subject May 10, 2009 Trip Log
I wanted to photograph many of Ohiopyle State Park, Pennsylvania's features with spring foliage.
Intervals of strong gusty winds did give me some hesitation about visiting the park today as winds tend to blur forested scenes. The atmosphere included haze and some fast moving clouds with occasional clear skies.
I didn't plan any major hikes today as I just really wanted to skim the park and get a nice variation of spring pictures. I arrived about noon and of course made my first stop at Ohiopyle State Park, Pennsylvania's day use area that includes observation decks for viewing the Ohiopyle Falls.
Upon arrival I could see mists rising high above the falls, which predicted as I feared that the water level of the Youghiogheny River was too high and thus the well defined waterfall would be a white wall of froth from shore to shore with little definition, which it was. While I snapped some pictures of the angry Ohiopyle Falls, I knew I wouldn't use any of them and the time of day (noon) didn't help matters. The lower observation deck was wet with mist from the Ohiopyle Falls.
Near the falls the park erected a raised garden bed to exhibit the unique plant species (to Pennsylvania) found in the park that are washed down river from more warmer southern states. There I found some mushrooms that I photographed before following the river's shore line north.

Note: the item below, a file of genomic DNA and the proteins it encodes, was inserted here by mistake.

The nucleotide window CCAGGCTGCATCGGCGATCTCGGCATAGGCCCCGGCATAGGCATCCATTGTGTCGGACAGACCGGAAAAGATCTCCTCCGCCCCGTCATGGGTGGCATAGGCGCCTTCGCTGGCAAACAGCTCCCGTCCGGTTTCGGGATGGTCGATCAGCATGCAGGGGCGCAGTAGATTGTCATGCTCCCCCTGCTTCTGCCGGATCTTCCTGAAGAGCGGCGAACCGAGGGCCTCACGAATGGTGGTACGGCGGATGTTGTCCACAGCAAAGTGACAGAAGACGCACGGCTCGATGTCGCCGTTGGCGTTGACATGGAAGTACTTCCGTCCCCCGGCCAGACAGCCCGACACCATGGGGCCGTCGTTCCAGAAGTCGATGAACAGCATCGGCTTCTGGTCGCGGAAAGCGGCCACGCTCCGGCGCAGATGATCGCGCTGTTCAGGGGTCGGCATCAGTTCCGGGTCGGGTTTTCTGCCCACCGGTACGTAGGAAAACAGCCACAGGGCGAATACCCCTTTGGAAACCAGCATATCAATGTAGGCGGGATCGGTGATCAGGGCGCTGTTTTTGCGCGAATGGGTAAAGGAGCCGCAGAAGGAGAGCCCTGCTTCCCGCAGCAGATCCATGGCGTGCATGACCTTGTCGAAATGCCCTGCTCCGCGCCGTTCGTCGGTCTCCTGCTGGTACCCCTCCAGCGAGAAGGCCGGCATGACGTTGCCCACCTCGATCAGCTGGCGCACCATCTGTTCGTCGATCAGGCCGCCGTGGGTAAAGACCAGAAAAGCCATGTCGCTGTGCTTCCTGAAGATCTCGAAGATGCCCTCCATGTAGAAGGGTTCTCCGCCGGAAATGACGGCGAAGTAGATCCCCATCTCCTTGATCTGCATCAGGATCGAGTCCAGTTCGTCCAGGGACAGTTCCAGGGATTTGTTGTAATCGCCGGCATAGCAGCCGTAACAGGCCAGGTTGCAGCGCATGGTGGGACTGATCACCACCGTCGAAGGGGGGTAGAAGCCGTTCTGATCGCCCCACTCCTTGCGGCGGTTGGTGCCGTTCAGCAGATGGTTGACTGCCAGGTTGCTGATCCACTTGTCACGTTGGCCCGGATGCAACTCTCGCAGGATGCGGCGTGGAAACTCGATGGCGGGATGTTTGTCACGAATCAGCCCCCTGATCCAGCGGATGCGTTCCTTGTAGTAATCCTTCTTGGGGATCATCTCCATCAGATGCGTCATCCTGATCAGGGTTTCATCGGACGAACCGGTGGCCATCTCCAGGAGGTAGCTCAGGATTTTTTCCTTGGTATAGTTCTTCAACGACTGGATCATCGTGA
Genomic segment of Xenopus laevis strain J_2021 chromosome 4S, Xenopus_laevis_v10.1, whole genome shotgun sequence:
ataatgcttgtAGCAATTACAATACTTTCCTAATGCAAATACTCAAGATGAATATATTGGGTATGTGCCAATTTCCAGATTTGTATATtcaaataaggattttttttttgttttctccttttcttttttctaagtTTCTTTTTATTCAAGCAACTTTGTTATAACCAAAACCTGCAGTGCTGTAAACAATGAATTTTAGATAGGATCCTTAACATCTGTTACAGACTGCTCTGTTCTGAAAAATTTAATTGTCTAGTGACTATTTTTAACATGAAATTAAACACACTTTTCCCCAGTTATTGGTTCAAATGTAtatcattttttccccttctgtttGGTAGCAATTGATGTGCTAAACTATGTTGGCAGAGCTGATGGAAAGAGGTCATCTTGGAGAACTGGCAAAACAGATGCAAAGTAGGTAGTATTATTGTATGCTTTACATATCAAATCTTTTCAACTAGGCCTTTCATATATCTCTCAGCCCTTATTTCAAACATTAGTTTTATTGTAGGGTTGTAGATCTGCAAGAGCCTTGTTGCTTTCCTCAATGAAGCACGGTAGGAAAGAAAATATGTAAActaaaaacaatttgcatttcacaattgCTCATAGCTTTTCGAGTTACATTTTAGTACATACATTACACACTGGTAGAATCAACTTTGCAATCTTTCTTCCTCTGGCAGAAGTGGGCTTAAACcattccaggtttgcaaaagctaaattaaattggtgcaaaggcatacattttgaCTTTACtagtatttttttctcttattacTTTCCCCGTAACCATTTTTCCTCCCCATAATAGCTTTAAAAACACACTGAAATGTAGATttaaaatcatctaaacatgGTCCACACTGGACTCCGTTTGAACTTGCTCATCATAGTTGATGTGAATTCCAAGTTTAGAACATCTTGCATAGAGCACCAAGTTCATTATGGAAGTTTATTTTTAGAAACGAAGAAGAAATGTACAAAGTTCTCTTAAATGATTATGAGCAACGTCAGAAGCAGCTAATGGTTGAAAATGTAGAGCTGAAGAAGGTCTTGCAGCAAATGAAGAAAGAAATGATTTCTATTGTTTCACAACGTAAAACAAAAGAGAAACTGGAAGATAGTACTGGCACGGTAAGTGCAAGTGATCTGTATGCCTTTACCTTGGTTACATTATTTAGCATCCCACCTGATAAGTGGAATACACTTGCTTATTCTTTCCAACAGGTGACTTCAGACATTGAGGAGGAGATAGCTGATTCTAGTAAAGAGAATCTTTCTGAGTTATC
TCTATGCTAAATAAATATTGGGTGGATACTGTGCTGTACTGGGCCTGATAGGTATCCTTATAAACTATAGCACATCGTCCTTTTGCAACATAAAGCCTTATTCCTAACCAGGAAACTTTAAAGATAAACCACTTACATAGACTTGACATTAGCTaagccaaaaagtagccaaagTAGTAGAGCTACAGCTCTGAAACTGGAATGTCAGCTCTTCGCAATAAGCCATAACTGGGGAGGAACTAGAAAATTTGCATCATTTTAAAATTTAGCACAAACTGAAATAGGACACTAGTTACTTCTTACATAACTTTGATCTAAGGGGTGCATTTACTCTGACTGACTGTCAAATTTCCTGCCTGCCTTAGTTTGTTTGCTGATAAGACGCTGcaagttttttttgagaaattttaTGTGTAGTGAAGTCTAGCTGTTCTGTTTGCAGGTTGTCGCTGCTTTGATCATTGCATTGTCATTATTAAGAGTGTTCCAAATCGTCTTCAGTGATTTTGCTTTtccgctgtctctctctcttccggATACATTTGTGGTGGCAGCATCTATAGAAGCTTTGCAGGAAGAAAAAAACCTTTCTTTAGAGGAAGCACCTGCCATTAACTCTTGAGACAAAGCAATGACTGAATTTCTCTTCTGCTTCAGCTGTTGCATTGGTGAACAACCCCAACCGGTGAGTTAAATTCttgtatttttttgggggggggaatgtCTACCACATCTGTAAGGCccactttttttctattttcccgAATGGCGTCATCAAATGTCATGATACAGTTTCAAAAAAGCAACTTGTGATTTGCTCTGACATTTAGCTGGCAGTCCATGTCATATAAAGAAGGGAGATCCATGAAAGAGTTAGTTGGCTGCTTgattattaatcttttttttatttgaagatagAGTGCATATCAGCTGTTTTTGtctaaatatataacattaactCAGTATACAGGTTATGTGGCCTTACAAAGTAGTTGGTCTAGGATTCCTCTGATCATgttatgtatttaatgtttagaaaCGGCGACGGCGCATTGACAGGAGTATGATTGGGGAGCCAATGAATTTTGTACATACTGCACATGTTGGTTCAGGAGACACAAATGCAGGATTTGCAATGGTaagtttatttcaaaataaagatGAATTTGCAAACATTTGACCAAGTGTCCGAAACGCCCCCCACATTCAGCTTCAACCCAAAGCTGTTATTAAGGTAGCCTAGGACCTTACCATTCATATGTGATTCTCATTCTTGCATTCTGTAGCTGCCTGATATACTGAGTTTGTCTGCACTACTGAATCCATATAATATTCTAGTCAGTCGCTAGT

The Youghiogheny River was exceedingly rough today white enormous rapids gushing over what later in the summer will be exposed rocks. I took several pictures of the river along with the fresh green forest over on Ferncliff Peninsula as I walked toward the bridge for the Youghiogheny River Trail and Ohiopyle.
My next stop was the Cucumber Picnic Area, which I figured would be a nice area to eat my lunch. It's a good ways away from the main roads and I figured the forest and Cucumber Run would be a nice leisurely place to relax after a long drive. It was. Birds, the sound of water, and the rustic peacefulness of the place made my sandwich taste better than it otherwise would have. I liked a one lane bridge and snapped a picture of it and the sign marking the picnic area before heading on down stream to Cucumber Falls.
The near noon light would ensure the waterfall would be well lit as it tumbles into the dark Cucumber Run ravine. I parked my car and walked down the path to the high observation point for Cucumber Falls, where I found a boisterous wall of white water with an almost black background as the ravine walls were in dark shade.